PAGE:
Mobile Film Festival Africa and Postcolonial Activism

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This paper enters into a debate of how new and potentially more accessible technologies might affect freedom of expression for heretofore disenfranchised peoples and postcolonial social and political development. This essay examines short films produced on camera phones by amateur African filmmakers for one of the many existent mobile phone film festivals: Mobile Film Festival Africa held in 2021. Mobile Film Festival, an annual and international festival of short-length movies, was founded in 2005 based on the principle “1 Mobile, 1 Minute, 1 Film”. Because of the highly destructive mining in Africa required to obtain the minerals necessary for mobile phone production, because of the Western narratives of progress mobile phone sales build upon, and because of the fact that mobile phones are instruments of capitalism that largely feed big Western countries, mobile phones are themselves tools of neocolonialism and digital colonialism. Thus, a film festival that markets itself as a means of social progress but that relies upon mobile phones in Africa provides an interesting and quite complicated case study. Two of the award-winning films from this festival recognize in different ways the complicated relationship between mobile phones and postcolonial activism.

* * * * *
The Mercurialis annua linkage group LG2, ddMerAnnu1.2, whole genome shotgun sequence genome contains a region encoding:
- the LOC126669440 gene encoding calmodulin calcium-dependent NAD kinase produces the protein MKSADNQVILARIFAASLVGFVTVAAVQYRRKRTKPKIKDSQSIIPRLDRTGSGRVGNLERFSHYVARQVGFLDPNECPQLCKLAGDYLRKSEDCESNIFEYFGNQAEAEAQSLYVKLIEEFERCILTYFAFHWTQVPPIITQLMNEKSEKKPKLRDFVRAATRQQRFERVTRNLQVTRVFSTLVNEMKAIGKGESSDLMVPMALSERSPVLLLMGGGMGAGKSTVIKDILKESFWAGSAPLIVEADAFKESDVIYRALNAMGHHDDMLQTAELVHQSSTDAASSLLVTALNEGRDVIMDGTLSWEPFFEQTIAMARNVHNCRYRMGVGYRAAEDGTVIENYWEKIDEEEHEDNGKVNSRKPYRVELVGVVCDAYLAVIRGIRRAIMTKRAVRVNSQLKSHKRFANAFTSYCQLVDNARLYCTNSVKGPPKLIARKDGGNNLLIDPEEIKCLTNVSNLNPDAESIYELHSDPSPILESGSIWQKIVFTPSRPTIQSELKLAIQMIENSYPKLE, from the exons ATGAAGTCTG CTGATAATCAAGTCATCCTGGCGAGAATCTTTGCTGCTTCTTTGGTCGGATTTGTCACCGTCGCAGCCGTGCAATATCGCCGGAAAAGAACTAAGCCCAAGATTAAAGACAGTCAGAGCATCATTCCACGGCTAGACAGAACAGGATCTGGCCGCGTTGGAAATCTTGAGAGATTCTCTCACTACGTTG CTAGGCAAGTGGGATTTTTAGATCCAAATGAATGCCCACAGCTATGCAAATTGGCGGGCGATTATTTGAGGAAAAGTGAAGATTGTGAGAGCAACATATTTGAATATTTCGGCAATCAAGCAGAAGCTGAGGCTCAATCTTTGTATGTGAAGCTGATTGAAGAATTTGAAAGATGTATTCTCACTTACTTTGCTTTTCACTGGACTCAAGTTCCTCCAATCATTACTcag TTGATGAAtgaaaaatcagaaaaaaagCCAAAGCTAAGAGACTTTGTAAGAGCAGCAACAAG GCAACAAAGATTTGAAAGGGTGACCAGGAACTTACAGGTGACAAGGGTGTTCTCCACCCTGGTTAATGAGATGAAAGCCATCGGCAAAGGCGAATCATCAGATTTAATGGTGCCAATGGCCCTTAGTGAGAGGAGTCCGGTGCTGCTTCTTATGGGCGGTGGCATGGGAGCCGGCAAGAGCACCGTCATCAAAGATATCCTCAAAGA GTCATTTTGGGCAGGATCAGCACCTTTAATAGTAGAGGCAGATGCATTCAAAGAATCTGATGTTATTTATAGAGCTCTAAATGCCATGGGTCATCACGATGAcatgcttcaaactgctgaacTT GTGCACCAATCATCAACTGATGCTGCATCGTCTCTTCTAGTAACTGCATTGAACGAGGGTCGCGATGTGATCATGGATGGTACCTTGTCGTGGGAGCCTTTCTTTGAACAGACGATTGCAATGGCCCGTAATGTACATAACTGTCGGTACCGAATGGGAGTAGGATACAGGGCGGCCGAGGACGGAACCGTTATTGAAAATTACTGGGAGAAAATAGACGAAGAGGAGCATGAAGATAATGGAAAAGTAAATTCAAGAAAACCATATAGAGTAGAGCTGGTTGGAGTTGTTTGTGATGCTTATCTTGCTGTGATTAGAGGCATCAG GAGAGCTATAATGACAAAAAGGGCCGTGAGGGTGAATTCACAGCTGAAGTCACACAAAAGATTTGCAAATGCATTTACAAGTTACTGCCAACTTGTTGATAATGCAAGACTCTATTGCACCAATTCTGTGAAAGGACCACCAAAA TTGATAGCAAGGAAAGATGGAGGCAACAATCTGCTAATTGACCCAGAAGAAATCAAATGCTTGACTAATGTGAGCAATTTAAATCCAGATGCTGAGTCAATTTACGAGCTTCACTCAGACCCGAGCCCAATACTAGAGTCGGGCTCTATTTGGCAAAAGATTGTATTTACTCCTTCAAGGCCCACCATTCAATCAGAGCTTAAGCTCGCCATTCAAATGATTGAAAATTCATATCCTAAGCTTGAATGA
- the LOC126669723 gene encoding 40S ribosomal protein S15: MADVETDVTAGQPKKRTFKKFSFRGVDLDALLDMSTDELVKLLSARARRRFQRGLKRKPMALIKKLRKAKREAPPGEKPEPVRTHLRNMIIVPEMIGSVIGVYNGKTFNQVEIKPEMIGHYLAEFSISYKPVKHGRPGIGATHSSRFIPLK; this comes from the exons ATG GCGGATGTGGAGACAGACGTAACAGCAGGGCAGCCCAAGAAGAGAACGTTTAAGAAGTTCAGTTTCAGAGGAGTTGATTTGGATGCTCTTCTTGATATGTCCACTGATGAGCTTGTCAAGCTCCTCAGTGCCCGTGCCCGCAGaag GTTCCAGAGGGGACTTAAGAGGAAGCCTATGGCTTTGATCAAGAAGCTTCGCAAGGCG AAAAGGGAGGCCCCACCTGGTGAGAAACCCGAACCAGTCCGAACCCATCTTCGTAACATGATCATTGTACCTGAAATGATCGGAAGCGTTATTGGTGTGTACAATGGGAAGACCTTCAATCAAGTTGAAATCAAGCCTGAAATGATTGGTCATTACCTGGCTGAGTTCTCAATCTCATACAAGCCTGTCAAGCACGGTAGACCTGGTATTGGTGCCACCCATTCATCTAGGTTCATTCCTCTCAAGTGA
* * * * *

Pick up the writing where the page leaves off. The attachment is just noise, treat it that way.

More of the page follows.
Weaver-Hightower, R. Mobile Film Festival Africa and Postcolonial Activism. Humanities 2023, 12, 140.